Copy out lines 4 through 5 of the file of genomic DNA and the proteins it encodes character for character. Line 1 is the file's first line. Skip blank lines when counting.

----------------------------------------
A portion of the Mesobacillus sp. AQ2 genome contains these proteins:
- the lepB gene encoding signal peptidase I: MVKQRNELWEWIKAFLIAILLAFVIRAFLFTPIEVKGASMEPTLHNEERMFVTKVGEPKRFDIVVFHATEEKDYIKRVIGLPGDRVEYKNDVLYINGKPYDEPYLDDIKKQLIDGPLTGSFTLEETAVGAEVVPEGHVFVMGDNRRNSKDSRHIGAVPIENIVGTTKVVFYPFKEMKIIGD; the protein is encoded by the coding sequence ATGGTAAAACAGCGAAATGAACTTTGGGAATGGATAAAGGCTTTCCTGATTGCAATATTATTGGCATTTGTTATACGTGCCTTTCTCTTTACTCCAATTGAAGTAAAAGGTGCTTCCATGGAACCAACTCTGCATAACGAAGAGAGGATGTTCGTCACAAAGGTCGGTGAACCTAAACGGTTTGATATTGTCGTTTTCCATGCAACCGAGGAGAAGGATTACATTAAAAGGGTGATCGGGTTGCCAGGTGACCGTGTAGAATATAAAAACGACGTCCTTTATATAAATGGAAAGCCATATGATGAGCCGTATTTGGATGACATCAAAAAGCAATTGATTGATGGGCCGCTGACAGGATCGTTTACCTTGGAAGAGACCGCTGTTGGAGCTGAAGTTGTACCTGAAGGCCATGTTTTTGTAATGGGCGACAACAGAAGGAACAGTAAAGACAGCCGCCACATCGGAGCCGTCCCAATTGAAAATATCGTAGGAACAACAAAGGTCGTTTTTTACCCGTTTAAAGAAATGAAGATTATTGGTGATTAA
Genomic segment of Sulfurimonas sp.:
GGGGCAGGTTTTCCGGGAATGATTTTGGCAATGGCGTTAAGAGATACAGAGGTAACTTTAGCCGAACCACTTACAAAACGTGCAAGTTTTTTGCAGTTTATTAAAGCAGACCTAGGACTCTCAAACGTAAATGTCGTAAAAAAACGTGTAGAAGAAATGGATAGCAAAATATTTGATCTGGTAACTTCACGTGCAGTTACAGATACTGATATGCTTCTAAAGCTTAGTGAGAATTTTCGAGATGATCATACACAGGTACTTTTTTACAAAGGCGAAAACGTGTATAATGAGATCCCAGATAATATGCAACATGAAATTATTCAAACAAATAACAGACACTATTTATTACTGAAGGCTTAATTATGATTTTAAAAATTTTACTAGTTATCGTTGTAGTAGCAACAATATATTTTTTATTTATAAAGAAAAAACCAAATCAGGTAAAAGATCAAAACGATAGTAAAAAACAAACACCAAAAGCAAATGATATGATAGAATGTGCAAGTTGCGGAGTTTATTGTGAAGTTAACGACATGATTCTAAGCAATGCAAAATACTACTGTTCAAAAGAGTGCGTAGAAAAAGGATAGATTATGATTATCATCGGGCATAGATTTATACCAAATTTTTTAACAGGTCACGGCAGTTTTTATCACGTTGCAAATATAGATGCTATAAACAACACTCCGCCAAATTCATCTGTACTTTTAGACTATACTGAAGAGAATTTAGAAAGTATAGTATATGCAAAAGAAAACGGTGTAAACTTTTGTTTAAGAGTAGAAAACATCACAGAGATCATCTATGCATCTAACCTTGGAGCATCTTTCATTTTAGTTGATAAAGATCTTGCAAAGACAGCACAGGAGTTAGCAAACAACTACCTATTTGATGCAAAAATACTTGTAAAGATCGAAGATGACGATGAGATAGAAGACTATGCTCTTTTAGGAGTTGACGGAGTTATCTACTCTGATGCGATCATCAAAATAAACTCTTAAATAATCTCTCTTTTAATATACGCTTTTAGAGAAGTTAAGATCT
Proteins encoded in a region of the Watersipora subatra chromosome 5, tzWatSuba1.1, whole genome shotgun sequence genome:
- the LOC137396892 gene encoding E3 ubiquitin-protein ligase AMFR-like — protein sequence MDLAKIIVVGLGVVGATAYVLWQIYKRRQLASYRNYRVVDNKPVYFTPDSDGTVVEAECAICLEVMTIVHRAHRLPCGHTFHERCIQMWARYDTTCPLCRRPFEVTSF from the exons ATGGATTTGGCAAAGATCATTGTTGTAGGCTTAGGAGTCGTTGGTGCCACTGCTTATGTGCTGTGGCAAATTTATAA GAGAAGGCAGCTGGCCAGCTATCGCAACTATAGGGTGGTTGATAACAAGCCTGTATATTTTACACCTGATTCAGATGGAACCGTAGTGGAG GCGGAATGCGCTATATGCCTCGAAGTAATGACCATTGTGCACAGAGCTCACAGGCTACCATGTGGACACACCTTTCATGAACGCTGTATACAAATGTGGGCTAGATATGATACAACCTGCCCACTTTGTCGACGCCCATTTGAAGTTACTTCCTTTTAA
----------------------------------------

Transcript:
GGGGCAGGTTTTCCGGGAATGATTTTGGCAATGGCGTTAAGAGATACAGAGGTAACTTTAGCCGAACCACTTACAAAACGTGCAAGTTTTTTGCAGTTTATTAAAGCAGACCTAGGACTCTCAAACGTAAATGTCGTAAAAAAACGTGTAGAAGAAATGGATAGCAAAATATTTGATCTGGTAACTTCACGTGCAGTTACAGATACTGATATGCTTCTAAAGCTTAGTGAGAATTTTCGAGATGATCATACACAGGTACTTTTTTACAAAGGCGAAAACGTGTATAATGAGATCCCAGATAATATGCAACATGAAATTATTCAAACAAATAACAGACACTATTTATTACTGAAGGCTTAATTATGATTTTAAAAATTTTACTAGTTATCGTTGTAGTAGCAACAATATATTTTTTATTTATAAAGAAAAAACCAAATCAGGTAAAAGATCAAAACGATAGTAAAAAACAAACACCAAAAGCAAATGATATGATAGAATGTGCAAGTTGCGGAGTTTATTGTGAAGTTAACGACATGATTCTAAGCAATGCAAAATACTACTGTTCAAAAGAGTGCGTAGAAAAAGGATAGATTATGATTATCATCGGGCATAGATTTATACCAAATTTTTTAACAGGTCACGGCAGTTTTTATCACGTTGCAAATATAGATGCTATAAACAACACTCCGCCAAATTCATCTGTACTTTTAGACTATACTGAAGAGAATTTAGAAAGTATAGTATATGCAAAAGAAAACGGTGTAAACTTTTGTTTAAGAGTAGAAAACATCACAGAGATCATCTATGCATCTAACCTTGGAGCATCTTTCATTTTAGTTGATAAAGATCTTGCAAAGACAGCACAGGAGTTAGCAAACAACTACCTATTTGATGCAAAAATACTTGTAAAGATCGAAGATGACGATGAGATAGAAGACTATGCTCTTTTAGGAGTTGACGGAGTTATCTACTCTGATGCGATCATCAAAATAAACTCTTAAATAATCTCTCTTTTAATATACGCTTTTAGAGAAGTTAAGATCT
Proteins encoded in a region of the Watersipora subatra chromosome 5, tzWatSuba1.1, whole genome shotgun sequence genome: